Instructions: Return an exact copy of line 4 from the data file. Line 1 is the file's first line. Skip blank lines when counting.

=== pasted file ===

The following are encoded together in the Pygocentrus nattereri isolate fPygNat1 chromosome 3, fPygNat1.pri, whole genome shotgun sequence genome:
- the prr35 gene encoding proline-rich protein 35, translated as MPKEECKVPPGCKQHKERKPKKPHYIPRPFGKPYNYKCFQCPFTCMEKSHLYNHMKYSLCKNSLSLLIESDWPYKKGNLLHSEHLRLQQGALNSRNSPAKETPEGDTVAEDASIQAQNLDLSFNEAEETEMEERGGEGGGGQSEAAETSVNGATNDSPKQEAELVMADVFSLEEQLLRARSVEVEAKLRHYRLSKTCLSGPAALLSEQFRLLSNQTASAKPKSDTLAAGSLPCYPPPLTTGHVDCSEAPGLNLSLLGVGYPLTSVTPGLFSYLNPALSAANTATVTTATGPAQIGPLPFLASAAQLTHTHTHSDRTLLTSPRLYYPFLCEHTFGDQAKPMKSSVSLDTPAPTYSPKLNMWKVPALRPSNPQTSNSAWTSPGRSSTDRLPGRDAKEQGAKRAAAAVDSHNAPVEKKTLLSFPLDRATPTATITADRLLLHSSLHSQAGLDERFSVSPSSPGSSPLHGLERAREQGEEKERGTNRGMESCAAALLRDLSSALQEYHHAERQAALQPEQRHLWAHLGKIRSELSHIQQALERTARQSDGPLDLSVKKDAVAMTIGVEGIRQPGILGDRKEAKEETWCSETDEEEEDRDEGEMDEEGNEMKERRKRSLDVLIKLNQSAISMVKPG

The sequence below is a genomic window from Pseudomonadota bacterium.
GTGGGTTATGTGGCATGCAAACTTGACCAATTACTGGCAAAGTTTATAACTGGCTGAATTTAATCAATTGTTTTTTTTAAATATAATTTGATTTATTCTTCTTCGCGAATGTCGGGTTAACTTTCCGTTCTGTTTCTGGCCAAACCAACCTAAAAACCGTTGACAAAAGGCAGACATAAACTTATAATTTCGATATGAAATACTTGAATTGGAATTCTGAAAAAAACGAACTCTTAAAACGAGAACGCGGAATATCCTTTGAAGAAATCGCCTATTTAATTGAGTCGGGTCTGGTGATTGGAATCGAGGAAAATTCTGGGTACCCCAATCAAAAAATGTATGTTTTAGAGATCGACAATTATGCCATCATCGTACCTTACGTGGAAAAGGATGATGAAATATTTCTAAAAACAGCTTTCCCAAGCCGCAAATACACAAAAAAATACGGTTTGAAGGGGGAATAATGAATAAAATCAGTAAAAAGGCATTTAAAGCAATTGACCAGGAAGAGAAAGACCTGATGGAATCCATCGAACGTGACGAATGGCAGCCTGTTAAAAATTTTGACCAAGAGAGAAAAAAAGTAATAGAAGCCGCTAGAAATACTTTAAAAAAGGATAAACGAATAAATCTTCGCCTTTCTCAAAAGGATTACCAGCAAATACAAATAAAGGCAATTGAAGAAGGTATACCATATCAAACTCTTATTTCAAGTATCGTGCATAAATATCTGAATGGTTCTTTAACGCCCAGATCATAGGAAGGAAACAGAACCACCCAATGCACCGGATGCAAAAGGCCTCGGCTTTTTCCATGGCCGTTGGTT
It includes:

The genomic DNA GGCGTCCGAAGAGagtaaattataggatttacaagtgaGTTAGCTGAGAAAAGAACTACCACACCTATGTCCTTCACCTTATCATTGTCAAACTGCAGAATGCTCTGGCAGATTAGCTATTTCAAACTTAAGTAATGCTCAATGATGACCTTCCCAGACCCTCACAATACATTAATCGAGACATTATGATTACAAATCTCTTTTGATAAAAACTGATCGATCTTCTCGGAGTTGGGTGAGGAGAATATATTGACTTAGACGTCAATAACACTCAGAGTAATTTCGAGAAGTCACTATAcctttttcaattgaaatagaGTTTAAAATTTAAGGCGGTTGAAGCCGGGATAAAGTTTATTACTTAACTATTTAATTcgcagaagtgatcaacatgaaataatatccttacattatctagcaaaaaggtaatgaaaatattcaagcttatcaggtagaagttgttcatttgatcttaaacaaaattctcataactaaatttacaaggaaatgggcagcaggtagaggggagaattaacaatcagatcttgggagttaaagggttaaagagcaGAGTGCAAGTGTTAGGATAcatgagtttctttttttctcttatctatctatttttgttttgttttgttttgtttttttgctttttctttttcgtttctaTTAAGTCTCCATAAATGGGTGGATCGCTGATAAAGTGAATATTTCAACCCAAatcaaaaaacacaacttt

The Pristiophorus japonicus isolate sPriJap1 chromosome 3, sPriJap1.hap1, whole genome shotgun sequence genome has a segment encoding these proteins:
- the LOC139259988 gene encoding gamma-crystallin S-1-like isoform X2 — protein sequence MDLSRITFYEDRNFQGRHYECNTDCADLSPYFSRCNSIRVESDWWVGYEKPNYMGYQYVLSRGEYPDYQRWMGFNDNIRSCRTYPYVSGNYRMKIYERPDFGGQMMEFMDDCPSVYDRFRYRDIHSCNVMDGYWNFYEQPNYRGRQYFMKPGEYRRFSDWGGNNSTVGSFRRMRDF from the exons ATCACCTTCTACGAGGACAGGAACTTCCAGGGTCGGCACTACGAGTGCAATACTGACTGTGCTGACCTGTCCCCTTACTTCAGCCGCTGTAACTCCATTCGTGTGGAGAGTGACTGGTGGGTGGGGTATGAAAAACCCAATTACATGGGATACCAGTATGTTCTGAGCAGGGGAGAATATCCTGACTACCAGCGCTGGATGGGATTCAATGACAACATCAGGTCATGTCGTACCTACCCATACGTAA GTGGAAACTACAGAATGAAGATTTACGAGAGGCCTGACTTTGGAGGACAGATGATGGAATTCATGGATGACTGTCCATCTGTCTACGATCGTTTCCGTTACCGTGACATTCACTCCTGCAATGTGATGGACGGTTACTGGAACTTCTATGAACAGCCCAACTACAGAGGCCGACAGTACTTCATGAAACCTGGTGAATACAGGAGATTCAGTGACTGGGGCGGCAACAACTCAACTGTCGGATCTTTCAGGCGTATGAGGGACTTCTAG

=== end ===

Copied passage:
GTGGGTTATGTGGCATGCAAACTTGACCAATTACTGGCAAAGTTTATAACTGGCTGAATTTAATCAATTGTTTTTTTTAAATATAATTTGATTTATTCTTCTTCGCGAATGTCGGGTTAACTTTCCGTTCTGTTTCTGGCCAAACCAACCTAAAAACCGTTGACAAAAGGCAGACATAAACTTATAATTTCGATATGAAATACTTGAATTGGAATTCTGAAAAAAACGAACTCTTAAAACGAGAACGCGGAATATCCTTTGAAGAAATCGCCTATTTAATTGAGTCGGGTCTGGTGATTGGAATCGAGGAAAATTCTGGGTACCCCAATCAAAAAATGTATGTTTTAGAGATCGACAATTATGCCATCATCGTACCTTACGTGGAAAAGGATGATGAAATATTTCTAAAAACAGCTTTCCCAAGCCGCAAATACACAAAAAAATACGGTTTGAAGGGGGAATAATGAATAAAATCAGTAAAAAGGCATTTAAAGCAATTGACCAGGAAGAGAAAGACCTGATGGAATCCATCGAACGTGACGAATGGCAGCCTGTTAAAAATTTTGACCAAGAGAGAAAAAAAGTAATAGAAGCCGCTAGAAATACTTTAAAAAAGGATAAACGAATAAATCTTCGCCTTTCTCAAAAGGATTACCAGCAAATACAAATAAAGGCAATTGAAGAAGGTATACCATATCAAACTCTTATTTCAAGTATCGTGCATAAATATCTGAATGGTTCTTTAACGCCCAGATCATAGGAAGGAAACAGAACCACCCAATGCACCGGATGCAAAAGGCCTCGGCTTTTTCCATGGCCGTTGGTT